Today, Brazeau’s son is about to graduate with his PhD in education. His thesis is on dyslexia. “I retired in 2006 and my daughter is now the principal of Heritage Academy which has grown considerably larger, “says Brazeau. She says parents should be cautious of some programs offered that say they deal with dyslexia. “Usually by the time they reach me, they’ve been elsewhere, and they feel discouraged,” says Brazeau. She cautions parents to do their homework before signing their children up for a program.

“These are children who just learn differently,” says Jenna Richardson, B.Ed., owner and certified Barton tutor at Dyslexic Solutions Ottawa. “They’re bright and curious, but their brains are wired in a unique way so that conventional teaching methods just don’t make any sense to them.” Richardson says it’s easy to spot the child who is going to have difficulties. And she often hears from the parents themselves that they knew something was not quite right. She says that usually, the signs are there by the end of kindergarten, and that these children really start to struggle by Grade 1, but schools often don’t intervene until Grade 3. “The written word is really complex,” says Richardson, “and there is nothing natural about reading. And some reading strategies that are taught in classrooms can actually work against dyslexic children.” Richardson says it’s important to help parents understand what impairment in reading is about and know that there is support available. “Once these children understand that they simply learn differently, it can really boost their self-esteem,” says Richardson. “And then they can focus on their strengths — like the arts or athletics.”

Tanya Keto is a registered provisional psychologist and the manager for professional development and community education at Foothills Academy in Calgary. Her daughter is dyslexic. “As a special education teacher and a psychologist, I knew something was wrong early on,” says Keto. “But even I got the ‘let’s wait and see’ approach from my daughter’s teachers.” She had her daughter assessed in Grade 1 and discovered that she had problems in math, reading, writing, spelling and had ADHD. “Even though her school resisted, I pulled my daughter out of school every morning for one month when she was in Grade 2 so she could get intense one-on-one instruction using the Orton-Gillingham method,” says Keto. “After 80 hours of one-on-one instruction in phonetics and phonemic awareness, she was reading for the first time. But even though there’d been tremendous improvement, she still needed help.” Keto managed to get her daughter into Dr. Oakley School in Calgary for Grade 3 and as she says, “my daughter’s world opened up — she finally saw school as something she could do.” Her daughter is now in Grade 9 at Foothills and reading above her age, though she still does struggle with spelling. “There is no blame here,” says Keto. “But teachers often just don’t get the information or tools to spot the warning signs of dyslexia or what to do about it. They need to understand that often, problem behaviour is a cry for help from an overwhelmed child whose academic needs aren’t being met.” And COVID-19? “This pandemic has created a minefield for teachers,” says Keto. “How can you determine whether a child has dyslexia; haven’t received enough reading instruction; or they just don’t know how to work in a classroom setting?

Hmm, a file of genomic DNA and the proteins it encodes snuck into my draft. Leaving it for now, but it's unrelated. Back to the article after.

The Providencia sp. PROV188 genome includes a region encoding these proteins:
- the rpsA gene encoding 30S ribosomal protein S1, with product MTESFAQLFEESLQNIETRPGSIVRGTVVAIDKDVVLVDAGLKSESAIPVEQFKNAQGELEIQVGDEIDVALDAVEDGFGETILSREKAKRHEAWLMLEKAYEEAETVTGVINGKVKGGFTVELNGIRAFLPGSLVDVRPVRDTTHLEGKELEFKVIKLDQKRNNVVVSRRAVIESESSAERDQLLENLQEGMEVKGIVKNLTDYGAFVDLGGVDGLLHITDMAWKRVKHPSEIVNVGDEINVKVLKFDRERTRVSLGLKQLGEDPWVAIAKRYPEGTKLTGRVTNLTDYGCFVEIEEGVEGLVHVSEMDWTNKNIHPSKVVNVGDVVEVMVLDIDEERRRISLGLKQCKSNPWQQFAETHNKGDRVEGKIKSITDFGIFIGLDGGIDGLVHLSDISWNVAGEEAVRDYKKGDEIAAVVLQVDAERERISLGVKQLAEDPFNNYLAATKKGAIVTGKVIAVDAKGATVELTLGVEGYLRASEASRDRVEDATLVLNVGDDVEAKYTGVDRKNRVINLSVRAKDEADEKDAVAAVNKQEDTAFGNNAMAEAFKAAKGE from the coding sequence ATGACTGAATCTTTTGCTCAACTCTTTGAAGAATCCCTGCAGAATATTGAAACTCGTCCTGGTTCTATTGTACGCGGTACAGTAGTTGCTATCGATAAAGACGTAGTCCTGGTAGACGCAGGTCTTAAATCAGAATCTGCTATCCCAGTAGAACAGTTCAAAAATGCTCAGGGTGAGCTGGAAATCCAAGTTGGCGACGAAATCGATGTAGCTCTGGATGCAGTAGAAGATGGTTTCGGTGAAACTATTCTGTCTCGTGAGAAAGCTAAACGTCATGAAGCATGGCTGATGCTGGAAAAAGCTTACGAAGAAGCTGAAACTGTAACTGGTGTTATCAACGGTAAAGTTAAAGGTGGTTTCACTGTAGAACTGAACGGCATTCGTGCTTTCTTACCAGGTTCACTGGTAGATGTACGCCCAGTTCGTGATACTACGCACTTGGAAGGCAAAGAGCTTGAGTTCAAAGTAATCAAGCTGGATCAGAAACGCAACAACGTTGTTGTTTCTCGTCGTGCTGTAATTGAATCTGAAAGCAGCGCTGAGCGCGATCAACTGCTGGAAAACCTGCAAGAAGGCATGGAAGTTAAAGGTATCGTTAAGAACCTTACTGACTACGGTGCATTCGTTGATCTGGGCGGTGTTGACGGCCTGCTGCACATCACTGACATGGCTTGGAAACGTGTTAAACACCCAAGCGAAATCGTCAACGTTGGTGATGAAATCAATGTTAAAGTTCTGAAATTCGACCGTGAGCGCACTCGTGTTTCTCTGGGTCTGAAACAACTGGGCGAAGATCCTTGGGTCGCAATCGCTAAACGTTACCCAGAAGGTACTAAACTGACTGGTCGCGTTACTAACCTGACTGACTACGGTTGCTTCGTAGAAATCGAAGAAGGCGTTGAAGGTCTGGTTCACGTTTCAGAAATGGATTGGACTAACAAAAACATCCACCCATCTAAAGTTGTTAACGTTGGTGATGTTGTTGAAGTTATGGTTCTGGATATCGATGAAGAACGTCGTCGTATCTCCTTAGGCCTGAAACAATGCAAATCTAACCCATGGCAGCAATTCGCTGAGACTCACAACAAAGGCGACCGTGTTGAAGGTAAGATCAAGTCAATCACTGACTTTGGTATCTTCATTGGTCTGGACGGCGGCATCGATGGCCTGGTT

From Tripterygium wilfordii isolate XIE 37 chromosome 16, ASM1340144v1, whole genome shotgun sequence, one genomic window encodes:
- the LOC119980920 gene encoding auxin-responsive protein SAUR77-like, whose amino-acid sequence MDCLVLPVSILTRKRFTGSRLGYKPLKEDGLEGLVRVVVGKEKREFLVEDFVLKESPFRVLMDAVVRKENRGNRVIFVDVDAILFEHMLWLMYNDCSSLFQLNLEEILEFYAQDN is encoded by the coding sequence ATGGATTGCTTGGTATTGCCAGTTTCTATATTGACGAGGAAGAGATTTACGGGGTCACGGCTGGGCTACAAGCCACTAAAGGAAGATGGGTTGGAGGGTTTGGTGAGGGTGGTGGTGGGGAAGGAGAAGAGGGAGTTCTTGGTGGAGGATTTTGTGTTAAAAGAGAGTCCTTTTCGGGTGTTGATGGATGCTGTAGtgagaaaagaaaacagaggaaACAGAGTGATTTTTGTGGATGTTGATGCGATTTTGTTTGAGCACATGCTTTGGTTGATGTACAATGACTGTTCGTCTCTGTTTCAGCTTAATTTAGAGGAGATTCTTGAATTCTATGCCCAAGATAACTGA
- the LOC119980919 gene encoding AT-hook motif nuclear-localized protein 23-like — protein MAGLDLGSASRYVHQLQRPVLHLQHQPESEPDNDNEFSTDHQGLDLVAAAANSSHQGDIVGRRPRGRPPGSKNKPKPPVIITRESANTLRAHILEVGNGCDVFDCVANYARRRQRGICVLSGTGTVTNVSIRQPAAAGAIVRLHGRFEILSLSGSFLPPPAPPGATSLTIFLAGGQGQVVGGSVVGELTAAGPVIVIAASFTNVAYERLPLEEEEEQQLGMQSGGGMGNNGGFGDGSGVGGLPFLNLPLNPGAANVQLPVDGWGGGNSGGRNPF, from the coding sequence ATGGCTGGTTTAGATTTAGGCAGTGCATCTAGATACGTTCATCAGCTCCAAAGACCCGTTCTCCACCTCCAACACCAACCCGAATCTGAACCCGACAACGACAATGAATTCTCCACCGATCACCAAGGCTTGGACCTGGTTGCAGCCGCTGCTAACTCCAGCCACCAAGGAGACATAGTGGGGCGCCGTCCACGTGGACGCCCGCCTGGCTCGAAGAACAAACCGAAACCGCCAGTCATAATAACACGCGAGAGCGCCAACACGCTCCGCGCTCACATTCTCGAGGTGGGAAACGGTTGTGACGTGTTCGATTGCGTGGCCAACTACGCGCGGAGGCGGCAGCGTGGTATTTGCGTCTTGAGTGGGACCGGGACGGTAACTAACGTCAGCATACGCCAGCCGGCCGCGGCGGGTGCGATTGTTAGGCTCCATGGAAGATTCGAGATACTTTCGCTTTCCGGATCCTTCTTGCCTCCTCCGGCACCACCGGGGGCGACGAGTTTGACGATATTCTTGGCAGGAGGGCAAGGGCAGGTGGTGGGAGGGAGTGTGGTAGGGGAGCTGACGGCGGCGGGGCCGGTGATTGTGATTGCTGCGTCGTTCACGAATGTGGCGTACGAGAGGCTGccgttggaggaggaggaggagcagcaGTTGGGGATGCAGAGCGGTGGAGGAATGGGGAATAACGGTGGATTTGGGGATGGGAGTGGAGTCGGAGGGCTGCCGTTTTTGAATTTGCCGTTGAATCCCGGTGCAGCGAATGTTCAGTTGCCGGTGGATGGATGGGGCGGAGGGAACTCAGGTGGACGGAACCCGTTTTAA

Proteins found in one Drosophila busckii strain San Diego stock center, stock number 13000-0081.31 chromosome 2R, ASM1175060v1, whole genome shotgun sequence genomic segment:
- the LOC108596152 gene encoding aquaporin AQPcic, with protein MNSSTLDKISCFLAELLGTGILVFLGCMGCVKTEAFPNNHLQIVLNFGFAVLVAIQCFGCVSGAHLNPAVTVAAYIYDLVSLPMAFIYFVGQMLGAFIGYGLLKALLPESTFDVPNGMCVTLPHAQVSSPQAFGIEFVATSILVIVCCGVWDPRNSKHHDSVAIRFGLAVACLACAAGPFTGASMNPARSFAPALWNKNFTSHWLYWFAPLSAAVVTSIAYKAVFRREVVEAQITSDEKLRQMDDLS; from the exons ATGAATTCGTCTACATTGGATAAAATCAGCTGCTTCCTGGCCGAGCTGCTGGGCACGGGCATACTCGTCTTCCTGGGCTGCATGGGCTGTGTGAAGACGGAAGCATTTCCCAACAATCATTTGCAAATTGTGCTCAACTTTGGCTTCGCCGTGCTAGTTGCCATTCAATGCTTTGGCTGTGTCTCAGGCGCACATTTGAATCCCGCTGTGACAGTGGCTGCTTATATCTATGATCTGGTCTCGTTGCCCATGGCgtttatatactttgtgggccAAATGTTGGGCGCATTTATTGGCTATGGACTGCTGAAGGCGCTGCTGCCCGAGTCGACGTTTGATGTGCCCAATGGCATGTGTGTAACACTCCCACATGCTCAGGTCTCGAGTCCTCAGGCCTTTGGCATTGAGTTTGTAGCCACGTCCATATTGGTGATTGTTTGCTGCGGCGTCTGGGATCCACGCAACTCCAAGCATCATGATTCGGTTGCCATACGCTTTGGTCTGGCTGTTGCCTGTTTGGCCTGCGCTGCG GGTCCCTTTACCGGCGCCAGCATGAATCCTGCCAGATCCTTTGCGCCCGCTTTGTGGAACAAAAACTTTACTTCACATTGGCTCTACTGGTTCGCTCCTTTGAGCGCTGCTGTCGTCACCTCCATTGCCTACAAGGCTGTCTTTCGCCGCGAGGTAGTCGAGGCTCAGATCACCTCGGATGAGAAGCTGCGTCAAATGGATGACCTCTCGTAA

“It’s a big problem.”


‘Right to Read’

The Ontario Human Rights Commission’s ‘Right to Read’ inquiry looked at human rights issues as they pertained to reading disabilities. The commission’s report is expected to be released in February of 2022.